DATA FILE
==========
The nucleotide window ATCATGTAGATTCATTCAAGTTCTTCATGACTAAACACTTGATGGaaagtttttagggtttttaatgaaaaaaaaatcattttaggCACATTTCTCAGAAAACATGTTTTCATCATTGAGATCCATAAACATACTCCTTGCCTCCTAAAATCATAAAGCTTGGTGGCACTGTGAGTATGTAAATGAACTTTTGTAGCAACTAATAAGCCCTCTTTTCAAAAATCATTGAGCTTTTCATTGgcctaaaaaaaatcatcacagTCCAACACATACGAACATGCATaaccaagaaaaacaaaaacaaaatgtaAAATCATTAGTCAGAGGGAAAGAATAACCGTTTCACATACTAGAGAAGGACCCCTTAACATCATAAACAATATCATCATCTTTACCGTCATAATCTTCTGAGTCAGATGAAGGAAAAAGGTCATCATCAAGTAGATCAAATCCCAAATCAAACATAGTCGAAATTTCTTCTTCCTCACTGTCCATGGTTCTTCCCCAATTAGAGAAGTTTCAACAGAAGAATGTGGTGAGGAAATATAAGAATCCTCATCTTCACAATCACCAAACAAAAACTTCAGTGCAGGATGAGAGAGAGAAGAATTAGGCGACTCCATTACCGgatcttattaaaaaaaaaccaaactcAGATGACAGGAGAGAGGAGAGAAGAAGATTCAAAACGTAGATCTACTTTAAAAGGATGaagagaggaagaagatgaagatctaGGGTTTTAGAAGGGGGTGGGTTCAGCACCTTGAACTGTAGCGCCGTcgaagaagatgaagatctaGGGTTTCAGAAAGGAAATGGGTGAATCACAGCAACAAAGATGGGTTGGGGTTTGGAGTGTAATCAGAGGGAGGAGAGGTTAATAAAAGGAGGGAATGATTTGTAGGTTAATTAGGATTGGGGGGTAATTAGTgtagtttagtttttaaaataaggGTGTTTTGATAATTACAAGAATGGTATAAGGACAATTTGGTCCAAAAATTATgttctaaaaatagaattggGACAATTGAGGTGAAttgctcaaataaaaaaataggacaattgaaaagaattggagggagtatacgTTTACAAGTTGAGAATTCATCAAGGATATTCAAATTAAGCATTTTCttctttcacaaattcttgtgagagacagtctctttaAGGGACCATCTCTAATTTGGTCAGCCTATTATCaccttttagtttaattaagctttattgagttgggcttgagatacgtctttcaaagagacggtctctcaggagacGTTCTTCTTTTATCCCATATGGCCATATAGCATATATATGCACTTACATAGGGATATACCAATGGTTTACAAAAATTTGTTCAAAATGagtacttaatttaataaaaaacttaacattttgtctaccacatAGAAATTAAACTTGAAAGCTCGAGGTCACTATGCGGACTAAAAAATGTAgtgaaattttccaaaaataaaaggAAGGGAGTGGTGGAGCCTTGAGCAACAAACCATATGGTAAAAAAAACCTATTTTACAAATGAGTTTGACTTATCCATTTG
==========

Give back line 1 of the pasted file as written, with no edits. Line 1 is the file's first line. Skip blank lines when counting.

The nucleotide window ATCATGTAGATTCATTCAAGTTCTTCATGACTAAACACTTGATGGaaagtttttagggtttttaatgaaaaaaaaatcattttaggCACATTTCTCAGAAAACATGTTTTCATCATTGAGATCCATAAACATACTCCTTGCCTCCTAAAATCATAAAGCTTGGTGGCACTGTGAGTATGTAAATGAACTTTTGTAGCAACTAATAAGCCCTCTTTTCAAAAATCATTGAGCTTTTCATTGgcctaaaaaaaatcatcacagTCCAACACATACGAACATGCATaaccaagaaaaacaaaaacaaaatgtaAAATCATTAGTCAGAGGGAAAGAATAACCGTTTCACATACTAGAGAAGGACCCCTTAACATCATAAACAATATCATCATCTTTACCGTCATAATCTTCTGAGTCAGATGAAGGAAAAAGGTCATCATCAAGTAGATCAAATCCCAAATCAAACATAGTCGAAATTTCTTCTTCCTCACTGTCCATGGTTCTTCCCCAATTAGAGAAGTTTCAACAGAAGAATGTGGTGAGGAAATATAAGAATCCTCATCTTCACAATCACCAAACAAAAACTTCAGTGCAGGATGAGAGAGAGAAGAATTAGGCGACTCCATTACCGgatcttattaaaaaaaaaccaaactcAGATGACAGGAGAGAGGAGAGAAGAAGATTCAAAACGTAGATCTACTTTAAAAGGATGaagagaggaagaagatgaagatctaGGGTTTTAGAAGGGGGTGGGTTCAGCACCTTGAACTGTAGCGCCGTcgaagaagatgaagatctaGGGTTTCAGAAAGGAAATGGGTGAATCACAGCAACAAAGATGGGTTGGGGTTTGGAGTGTAATCAGAGGGAGGAGAGGTTAATAAAAGGAGGGAATGATTTGTAGGTTAATTAGGATTGGGGGGTAATTAGTgtagtttagtttttaaaataaggGTGTTTTGATAATTACAAGAATGGTATAAGGACAATTTGGTCCAAAAATTATgttctaaaaatagaattggGACAATTGAGGTGAAttgctcaaataaaaaaataggacaattgaaaagaattggagggagtatacgTTTACAAGTTGAGAATTCATCAAGGATATTCAAATTAAGCATTTTCttctttcacaaattcttgtgagagacagtctctttaAGGGACCATCTCTAATTTGGTCAGCCTATTATCaccttttagtttaattaagctttattgagttgggcttgagatacgtctttcaaagagacggtctctcaggagacGTTCTTCTTTTATCCCATATGGCCATATAGCATATATATGCACTTACATAGGGATATACCAATGGTTTACAAAAATTTGTTCAAAATGagtacttaatttaataaaaaacttaacattttgtctaccacatAGAAATTAAACTTGAAAGCTCGAGGTCACTATGCGGACTAAAAAATGTAgtgaaattttccaaaaataaaaggAAGGGAGTGGTGGAGCCTTGAGCAACAAACCATATGGTAAAAAAAACCTATTTTACAAATGAGTTTGACTTATCCATTTG